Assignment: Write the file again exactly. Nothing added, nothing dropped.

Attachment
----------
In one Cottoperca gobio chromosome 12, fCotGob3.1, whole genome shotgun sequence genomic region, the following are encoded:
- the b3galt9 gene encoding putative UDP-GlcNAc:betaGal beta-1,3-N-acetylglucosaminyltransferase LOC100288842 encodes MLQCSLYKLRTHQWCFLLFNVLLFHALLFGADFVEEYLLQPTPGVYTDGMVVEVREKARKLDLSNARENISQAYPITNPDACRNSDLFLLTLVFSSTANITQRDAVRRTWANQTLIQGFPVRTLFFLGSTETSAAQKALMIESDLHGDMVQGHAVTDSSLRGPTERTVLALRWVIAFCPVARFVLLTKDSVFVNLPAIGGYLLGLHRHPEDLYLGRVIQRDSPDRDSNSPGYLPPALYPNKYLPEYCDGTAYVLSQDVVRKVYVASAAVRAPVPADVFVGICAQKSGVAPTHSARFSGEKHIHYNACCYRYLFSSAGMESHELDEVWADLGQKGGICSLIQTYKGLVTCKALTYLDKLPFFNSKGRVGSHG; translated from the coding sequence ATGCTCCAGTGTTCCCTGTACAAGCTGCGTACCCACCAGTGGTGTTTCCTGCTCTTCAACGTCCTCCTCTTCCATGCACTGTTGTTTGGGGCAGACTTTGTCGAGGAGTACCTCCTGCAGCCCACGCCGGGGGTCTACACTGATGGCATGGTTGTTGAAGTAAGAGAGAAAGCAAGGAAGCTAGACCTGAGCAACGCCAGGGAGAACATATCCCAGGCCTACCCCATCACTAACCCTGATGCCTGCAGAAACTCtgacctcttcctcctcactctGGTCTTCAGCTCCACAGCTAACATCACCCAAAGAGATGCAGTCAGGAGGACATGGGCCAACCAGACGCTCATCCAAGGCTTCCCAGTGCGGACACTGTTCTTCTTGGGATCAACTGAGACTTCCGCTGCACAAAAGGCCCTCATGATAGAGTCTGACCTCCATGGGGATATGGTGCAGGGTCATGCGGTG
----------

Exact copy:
In one Cottoperca gobio chromosome 12, fCotGob3.1, whole genome shotgun sequence genomic region, the following are encoded:
- the b3galt9 gene encoding putative UDP-GlcNAc:betaGal beta-1,3-N-acetylglucosaminyltransferase LOC100288842 encodes MLQCSLYKLRTHQWCFLLFNVLLFHALLFGADFVEEYLLQPTPGVYTDGMVVEVREKARKLDLSNARENISQAYPITNPDACRNSDLFLLTLVFSSTANITQRDAVRRTWANQTLIQGFPVRTLFFLGSTETSAAQKALMIESDLHGDMVQGHAVTDSSLRGPTERTVLALRWVIAFCPVARFVLLTKDSVFVNLPAIGGYLLGLHRHPEDLYLGRVIQRDSPDRDSNSPGYLPPALYPNKYLPEYCDGTAYVLSQDVVRKVYVASAAVRAPVPADVFVGICAQKSGVAPTHSARFSGEKHIHYNACCYRYLFSSAGMESHELDEVWADLGQKGGICSLIQTYKGLVTCKALTYLDKLPFFNSKGRVGSHG; translated from the coding sequence ATGCTCCAGTGTTCCCTGTACAAGCTGCGTACCCACCAGTGGTGTTTCCTGCTCTTCAACGTCCTCCTCTTCCATGCACTGTTGTTTGGGGCAGACTTTGTCGAGGAGTACCTCCTGCAGCCCACGCCGGGGGTCTACACTGATGGCATGGTTGTTGAAGTAAGAGAGAAAGCAAGGAAGCTAGACCTGAGCAACGCCAGGGAGAACATATCCCAGGCCTACCCCATCACTAACCCTGATGCCTGCAGAAACTCtgacctcttcctcctcactctGGTCTTCAGCTCCACAGCTAACATCACCCAAAGAGATGCAGTCAGGAGGACATGGGCCAACCAGACGCTCATCCAAGGCTTCCCAGTGCGGACACTGTTCTTCTTGGGATCAACTGAGACTTCCGCTGCACAAAAGGCCCTCATGATAGAGTCTGACCTCCATGGGGATATGGTGCAGGGTCATGCGGTG